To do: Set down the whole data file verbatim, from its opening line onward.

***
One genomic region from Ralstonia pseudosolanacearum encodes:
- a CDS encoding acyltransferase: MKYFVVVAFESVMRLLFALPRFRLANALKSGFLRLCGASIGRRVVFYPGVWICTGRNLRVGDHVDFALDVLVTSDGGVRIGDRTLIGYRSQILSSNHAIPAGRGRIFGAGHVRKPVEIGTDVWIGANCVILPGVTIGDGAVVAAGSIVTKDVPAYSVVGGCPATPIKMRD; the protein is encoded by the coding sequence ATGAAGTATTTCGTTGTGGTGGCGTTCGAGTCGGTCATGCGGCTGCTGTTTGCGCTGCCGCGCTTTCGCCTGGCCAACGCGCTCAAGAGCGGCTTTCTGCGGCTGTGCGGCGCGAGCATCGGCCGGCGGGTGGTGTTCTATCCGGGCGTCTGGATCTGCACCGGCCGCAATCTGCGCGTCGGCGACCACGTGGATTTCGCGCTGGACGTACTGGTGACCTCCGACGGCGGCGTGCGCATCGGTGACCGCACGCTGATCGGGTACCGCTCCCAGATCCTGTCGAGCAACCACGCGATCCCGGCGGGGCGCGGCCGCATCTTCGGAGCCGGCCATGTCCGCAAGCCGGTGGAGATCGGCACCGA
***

One genomic region from Ralstonia pseudosolanacearum encodes:
- a CDS encoding acyltransferase: MKYFVVVAFESVMRLLFALPRFRLANALKSGFLRLCGASIGRRVVFYPGVWICTGRNLRVGDHVDFALDVLVTSDGGVRIGDRTLIGYRSQILSSNHAIPAGRGRIFGAGHVRKPVEIGTDVWIGANCVILPGVTIGDGAVVAAGSIVTKDVPAYSVVGGCPATPIKMRD; the protein is encoded by the coding sequence ATGAAGTATTTCGTTGTGGTGGCGTTCGAGTCGGTCATGCGGCTGCTGTTTGCGCTGCCGCGCTTTCGCCTGGCCAACGCGCTCAAGAGCGGCTTTCTGCGGCTGTGCGGCGCGAGCATCGGCCGGCGGGTGGTGTTCTATCCGGGCGTCTGGATCTGCACCGGCCGCAATCTGCGCGTCGGCGACCACGTGGATTTCGCGCTGGACGTACTGGTGACCTCCGACGGCGGCGTGCGCATCGGTGACCGCACGCTGATCGGGTACCGCTCCCAGATCCTGTCGAGCAACCACGCGATCCCGGCGGGGCGCGGCCGCATCTTCGGAGCCGGCCATGTCCGCAAGCCGGTGGAGATCGGCACCGA